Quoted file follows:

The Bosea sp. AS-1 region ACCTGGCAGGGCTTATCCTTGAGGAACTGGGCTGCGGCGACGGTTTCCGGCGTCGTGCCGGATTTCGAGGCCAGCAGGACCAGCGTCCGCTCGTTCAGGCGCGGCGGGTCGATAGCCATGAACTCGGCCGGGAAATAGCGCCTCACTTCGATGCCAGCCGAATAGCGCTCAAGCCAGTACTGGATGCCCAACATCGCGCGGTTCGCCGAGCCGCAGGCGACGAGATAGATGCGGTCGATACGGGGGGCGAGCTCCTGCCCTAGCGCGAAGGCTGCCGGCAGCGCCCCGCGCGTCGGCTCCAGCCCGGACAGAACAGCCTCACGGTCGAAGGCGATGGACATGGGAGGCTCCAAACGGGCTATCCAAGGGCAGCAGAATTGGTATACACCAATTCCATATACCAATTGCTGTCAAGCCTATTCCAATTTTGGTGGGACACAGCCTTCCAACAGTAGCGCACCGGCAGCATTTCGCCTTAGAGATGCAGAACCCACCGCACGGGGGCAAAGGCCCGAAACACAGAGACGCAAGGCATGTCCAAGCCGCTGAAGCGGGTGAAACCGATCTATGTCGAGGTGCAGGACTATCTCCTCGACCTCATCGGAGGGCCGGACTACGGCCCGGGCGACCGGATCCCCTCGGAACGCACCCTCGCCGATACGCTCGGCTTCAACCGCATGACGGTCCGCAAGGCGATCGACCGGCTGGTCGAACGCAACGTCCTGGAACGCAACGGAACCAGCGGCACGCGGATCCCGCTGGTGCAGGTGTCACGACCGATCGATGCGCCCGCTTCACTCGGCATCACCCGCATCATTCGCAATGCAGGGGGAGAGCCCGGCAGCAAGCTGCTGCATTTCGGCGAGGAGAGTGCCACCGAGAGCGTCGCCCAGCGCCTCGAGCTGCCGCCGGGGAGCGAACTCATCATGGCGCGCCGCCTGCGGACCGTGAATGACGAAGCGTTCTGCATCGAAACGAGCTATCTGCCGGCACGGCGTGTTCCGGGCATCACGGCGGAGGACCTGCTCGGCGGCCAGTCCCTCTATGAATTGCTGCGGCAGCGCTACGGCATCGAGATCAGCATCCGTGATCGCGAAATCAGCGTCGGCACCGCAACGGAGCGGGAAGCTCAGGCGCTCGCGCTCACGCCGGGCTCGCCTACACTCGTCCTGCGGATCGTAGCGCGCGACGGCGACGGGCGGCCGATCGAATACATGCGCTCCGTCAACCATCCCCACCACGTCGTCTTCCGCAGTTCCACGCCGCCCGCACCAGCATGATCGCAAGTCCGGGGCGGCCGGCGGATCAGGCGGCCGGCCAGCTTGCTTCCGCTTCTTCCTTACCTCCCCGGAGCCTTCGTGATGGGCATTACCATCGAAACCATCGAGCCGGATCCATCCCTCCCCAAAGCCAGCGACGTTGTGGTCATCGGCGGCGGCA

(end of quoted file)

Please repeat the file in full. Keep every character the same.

The Bosea sp. AS-1 region ACCTGGCAGGGCTTATCCTTGAGGAACTGGGCTGCGGCGACGGTTTCCGGCGTCGTGCCGGATTTCGAGGCCAGCAGGACCAGCGTCCGCTCGTTCAGGCGCGGCGGGTCGATAGCCATGAACTCGGCCGGGAAATAGCGCCTCACTTCGATGCCAGCCGAATAGCGCTCAAGCCAGTACTGGATGCCCAACATCGCGCGGTTCGCCGAGCCGCAGGCGACGAGATAGATGCGGTCGATACGGGGGGCGAGCTCCTGCCCTAGCGCGAAGGCTGCCGGCAGCGCCCCGCGCGTCGGCTCCAGCCCGGACAGAACAGCCTCACGGTCGAAGGCGATGGACATGGGAGGCTCCAAACGGGCTATCCAAGGGCAGCAGAATTGGTATACACCAATTCCATATACCAATTGCTGTCAAGCCTATTCCAATTTTGGTGGGACACAGCCTTCCAACAGTAGCGCACCGGCAGCATTTCGCCTTAGAGATGCAGAACCCACCGCACGGGGGCAAAGGCCCGAAACACAGAGACGCAAGGCATGTCCAAGCCGCTGAAGCGGGTGAAACCGATCTATGTCGAGGTGCAGGACTATCTCCTCGACCTCATCGGAGGGCCGGACTACGGCCCGGGCGACCGGATCCCCTCGGAACGCACCCTCGCCGATACGCTCGGCTTCAACCGCATGACGGTCCGCAAGGCGATCGACCGGCTGGTCGAACGCAACGTCCTGGAACGCAACGGAACCAGCGGCACGCGGATCCCGCTGGTGCAGGTGTCACGACCGATCGATGCGCCCGCTTCACTCGGCATCACCCGCATCATTCGCAATGCAGGGGGAGAGCCCGGCAGCAAGCTGCTGCATTTCGGCGAGGAGAGTGCCACCGAGAGCGTCGCCCAGCGCCTCGAGCTGCCGCCGGGGAGCGAACTCATCATGGCGCGCCGCCTGCGGACCGTGAATGACGAAGCGTTCTGCATCGAAACGAGCTATCTGCCGGCACGGCGTGTTCCGGGCATCACGGCGGAGGACCTGCTCGGCGGCCAGTCCCTCTATGAATTGCTGCGGCAGCGCTACGGCATCGAGATCAGCATCCGTGATCGCGAAATCAGCGTCGGCACCGCAACGGAGCGGGAAGCTCAGGCGCTCGCGCTCACGCCGGGCTCGCCTACACTCGTCCTGCGGATCGTAGCGCGCGACGGCGACGGGCGGCCGATCGAATACATGCGCTCCGTCAACCATCCCCACCACGTCGTCTTCCGCAGTTCCACGCCGCCCGCACCAGCATGATCGCAAGTCCGGGGCGGCCGGCGGATCAGGCGGCCGGCCAGCTTGCTTCCGCTTCTTCCTTACCTCCCCGGAGCCTTCGTGATGGGCATTACCATCGAAACCATCGAGCCGGATCCATCCCTCCCCAAAGCCAGCGACGTTGTGGTCATCGGCGGCGGCA